The Total Beginners Guide To Trading Support And Resistance 

If you’ve spent any length of time studying price action, you’ll have come across the concept of support and resistance.

One of the most important trading concepts, support and resistance levels are lines that identify points where the price of a currency has a high probability of reversing. They form on all currencies and time-frames, and are an invaluable tool you need to know to trade price action successfully.

Today, I’m going to show you how trade support and resistance levels.

While there are lots of guides about the levels available on the web, many don’t properly explain how and why they work, so I want to clear that up today as well as give you some simple ways to use them.

Here’s a quick overview what you’ll learn…

  • What support and resistance levels are, and they form in the market.
  • How to find and draw support and resistance levels.
  • 3 key facts to remember when drawing the levels.
  • 3 effective ways to use S & R levels in your trading.
  • Answers to the most common questions about S & R.

There’s lots to get into, so without further ado, lets get started.

IMPORTANT: Click Here To Download My Support And Resistance Guide As A PDF!

Part 1: Breaking Down Support And Resistance

As price action concepts go, support and resistance is one of the oldest in all of trading. The levels have been used for (literally) centuries now, way before trading was even conducted online, and are still to this day one of the most popular trading techniques, mainly because of how useful they are.

But what really are support and resistance levels?

Well, in simple terms, they’re just horizontal lines that indicate a point where a currency has a high probability of reversing…

A support level is a point where price is likely to stop falling and start rising – these are always found BELOW the current price.

And a resistance level is a point where it’s likely to stop rising and start falling – these are always located ABOVE the current price.

It’s easy to look at the above and think “hmm, support and resistance levels are really simple”… and they totally are. But there’s a lot of background to how and why the levels form you need to know before using them.

Like most things in forex, support and resistance levels form from banks buying and selling, but not in the way you think…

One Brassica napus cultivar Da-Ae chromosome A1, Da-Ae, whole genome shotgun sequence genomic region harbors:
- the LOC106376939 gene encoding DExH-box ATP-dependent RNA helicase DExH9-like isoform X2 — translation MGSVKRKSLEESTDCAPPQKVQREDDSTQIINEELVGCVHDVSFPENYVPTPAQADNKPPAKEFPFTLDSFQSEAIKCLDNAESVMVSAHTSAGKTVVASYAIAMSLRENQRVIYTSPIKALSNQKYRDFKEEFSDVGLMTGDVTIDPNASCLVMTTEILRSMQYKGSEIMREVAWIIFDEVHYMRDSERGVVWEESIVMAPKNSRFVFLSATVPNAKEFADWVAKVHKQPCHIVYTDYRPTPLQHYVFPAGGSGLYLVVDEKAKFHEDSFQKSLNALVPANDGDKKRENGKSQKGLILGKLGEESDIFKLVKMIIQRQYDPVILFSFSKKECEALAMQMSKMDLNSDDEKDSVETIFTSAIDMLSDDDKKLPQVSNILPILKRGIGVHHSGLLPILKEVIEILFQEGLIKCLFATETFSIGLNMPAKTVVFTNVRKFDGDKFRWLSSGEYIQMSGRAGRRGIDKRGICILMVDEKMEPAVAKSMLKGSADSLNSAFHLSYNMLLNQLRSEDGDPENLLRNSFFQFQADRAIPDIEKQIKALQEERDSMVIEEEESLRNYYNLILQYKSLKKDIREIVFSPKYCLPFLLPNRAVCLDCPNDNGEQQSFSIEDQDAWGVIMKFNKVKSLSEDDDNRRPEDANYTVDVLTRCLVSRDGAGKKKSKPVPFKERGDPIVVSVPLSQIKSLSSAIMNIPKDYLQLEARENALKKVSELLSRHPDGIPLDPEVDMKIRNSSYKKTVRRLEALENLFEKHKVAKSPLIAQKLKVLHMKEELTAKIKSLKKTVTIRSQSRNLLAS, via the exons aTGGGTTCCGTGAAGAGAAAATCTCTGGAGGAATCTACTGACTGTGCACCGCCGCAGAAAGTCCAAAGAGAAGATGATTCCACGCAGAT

The banks don’t directly cause the levels to form, rather, they use the orders that build up around the levels to get their trades placed, take profits off, or to close trades.

This probably sounds confusing, so let me explain…

To place trades, take profits or close trades, the banks (and us, though it doesn’t really affect us) require orders.

In other words, they either need other traders doing the opposite to them (buying if they want to sell, selling if they want to buy) or they need price to be at a point where a large number of pending buy or sell orders have been placed – pending orders become normal orders when they execute, so they function the same as someone buying or selling.

Now because of how popular they are – like I said, they’ve been around for centuries – lots of pending orders build up on and around S & R levels, as traders use them to anticipate where the next reversal might begin.

This makes them prime locations for the banks to push price whenever they want to do something.

By pushing price to a level, the banks can use the abundance of orders to help take profits, close trades, or place trades. Whey they do that – take profits, place trades, or close trades – that what causes price to move in the opposite direction, which is why we see price reverse from S & R levels.

So that’s how support and resistance levels work and why they cause reversals. Now let’s look at how you go about finding and drawing the levels.

Part 2: How To Find And Draw Support And Resistance Levels The Right Way

Ask any trader what they think the hardest part of using support and resistance levels is and almost all will say the same thing:

Identifying and drawing the levels.

Finding and drawing support and resistance levels is something a lot of traders have trouble with, which is funny because it should be really easy. All you have to do is find a few reversals that originate from the same/similar point and then mark a line on top. How hard could it be?